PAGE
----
Welcome to Brussels Mr. Obama
Dear Mr. President,
My name is Olivia Davis. I am an American from Atlanta who has been interning in Brussels for the past 7 months. You are coming to Belgium on Wednesday!
You are American, I am American, so I can be pretty sure that you will have some similar, let’s say, cultural misunderstandings as I had. I thought I would share my biggest and weirdest shocks with you. That way you can make the very most of your short time in this great, very particular city.
I don’t need to explain to the President of the United States that greetings generally consist of cheek kissing in Europe. But perhaps it would be useful to know that it is one kiss - and only one - in this little country, most of the time with your right cheek. Just in case hand shaking gets boring.
Once I had a Belgian friend tell me that the first thing he bought for his house after he moved was a friteuse. Not a fridge, not a table, but a fry maker. Yes, Belgian fries are famous, but at home fry making is also the norm here! Weird huh? Can you imagine having your own mini fryer sitting on the counter in the White House? I wonder if Di Rupo has one.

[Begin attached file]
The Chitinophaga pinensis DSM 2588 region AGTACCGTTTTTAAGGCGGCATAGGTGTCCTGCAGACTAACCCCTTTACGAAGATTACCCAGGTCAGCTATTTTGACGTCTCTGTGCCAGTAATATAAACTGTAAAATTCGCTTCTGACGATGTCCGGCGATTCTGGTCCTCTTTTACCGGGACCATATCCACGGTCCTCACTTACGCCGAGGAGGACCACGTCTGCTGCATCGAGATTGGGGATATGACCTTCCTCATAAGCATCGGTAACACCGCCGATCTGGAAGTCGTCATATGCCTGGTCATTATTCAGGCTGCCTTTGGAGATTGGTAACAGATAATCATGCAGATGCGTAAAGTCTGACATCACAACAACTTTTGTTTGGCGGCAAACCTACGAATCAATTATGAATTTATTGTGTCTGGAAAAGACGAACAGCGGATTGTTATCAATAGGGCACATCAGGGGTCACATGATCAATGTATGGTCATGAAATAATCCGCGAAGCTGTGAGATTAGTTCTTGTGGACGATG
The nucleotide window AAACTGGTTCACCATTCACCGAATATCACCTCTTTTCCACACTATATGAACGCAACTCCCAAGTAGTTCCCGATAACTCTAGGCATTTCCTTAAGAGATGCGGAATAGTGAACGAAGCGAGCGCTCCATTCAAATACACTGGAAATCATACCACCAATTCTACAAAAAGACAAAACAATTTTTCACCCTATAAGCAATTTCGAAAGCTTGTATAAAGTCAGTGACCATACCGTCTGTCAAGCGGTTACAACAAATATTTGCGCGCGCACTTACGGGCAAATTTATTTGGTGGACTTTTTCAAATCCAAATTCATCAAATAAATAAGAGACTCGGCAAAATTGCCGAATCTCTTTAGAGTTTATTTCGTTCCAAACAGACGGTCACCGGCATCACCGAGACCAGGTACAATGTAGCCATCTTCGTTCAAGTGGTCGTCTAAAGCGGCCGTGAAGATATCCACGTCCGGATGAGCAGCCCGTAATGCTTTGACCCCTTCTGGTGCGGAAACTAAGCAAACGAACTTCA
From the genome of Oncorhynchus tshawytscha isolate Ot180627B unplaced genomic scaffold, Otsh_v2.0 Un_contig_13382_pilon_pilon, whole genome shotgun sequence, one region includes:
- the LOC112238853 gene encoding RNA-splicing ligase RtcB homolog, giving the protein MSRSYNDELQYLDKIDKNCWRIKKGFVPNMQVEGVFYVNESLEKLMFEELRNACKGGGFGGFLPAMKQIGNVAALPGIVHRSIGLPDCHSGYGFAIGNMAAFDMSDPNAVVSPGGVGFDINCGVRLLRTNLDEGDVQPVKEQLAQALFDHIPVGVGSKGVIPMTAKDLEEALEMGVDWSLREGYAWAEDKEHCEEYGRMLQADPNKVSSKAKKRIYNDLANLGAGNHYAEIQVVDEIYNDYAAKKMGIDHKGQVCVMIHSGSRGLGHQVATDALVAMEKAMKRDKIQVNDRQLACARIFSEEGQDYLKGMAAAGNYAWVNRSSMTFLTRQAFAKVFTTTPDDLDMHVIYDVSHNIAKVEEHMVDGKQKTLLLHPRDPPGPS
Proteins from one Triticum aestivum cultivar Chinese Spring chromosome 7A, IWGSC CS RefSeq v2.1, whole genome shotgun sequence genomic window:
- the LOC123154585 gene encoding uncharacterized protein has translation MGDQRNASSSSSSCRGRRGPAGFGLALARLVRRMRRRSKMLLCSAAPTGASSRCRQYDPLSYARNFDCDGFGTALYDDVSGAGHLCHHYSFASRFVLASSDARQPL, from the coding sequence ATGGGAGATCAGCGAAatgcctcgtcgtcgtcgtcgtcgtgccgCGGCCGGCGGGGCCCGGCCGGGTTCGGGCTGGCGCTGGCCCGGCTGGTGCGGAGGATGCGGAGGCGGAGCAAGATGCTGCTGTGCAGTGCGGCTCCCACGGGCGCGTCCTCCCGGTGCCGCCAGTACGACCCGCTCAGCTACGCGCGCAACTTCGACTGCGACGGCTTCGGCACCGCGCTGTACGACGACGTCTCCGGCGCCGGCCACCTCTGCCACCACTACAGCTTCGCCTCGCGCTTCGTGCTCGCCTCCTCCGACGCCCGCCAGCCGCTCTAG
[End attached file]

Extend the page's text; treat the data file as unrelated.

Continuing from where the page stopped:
While I am at it, talking about culinary delights, I would also recommend a sweet addition to your fries: the waffle. For your own pastry culture, there are actually two (main) recipes: the Brussels and the Liege waffles... So while you're here, why not try both.
Hawaii and Belgium are about the same size. Imagine having 3 official languages in Hawaii. Ok, most of us in Brussels speak French, with a good helping of local expressions. For example to say “yes, of course”, you would say “non peut-être”, which translated literally means “no maybe”. Logical right?
And if you want to have a beer with my boss, order a mix of coke and beer, a Belgian drink called mazout.
Last but not least: Manneken-Pis. Mr. President, people are obsessed with this urinating statue. I’ve got to mention that he is indeed little, only 55 centimeters tall, so don’t be disappointed. This symbol of Brussels folklore gets costumes for special events. On the last 4th of July, he was wearing an outfit of American colors with one of your campaign slogans on the hat, because Yes Manneken Can. He is an integral part of their national pride. Belgians have a goofy sense of humor.
There you have a little preview of Brussels through a fellow American’s eyes. If this letter makes it through to you, I sincerely wish you a good and productive trip through Belgium, the Netherlands, and Italy. I apologize for not handwriting this note, I know you would prefer that (bad excuse: not writing it early enough to send by post!)
Enjoy your time in Belgium, and don’t forget to lock eye contact when you toast.
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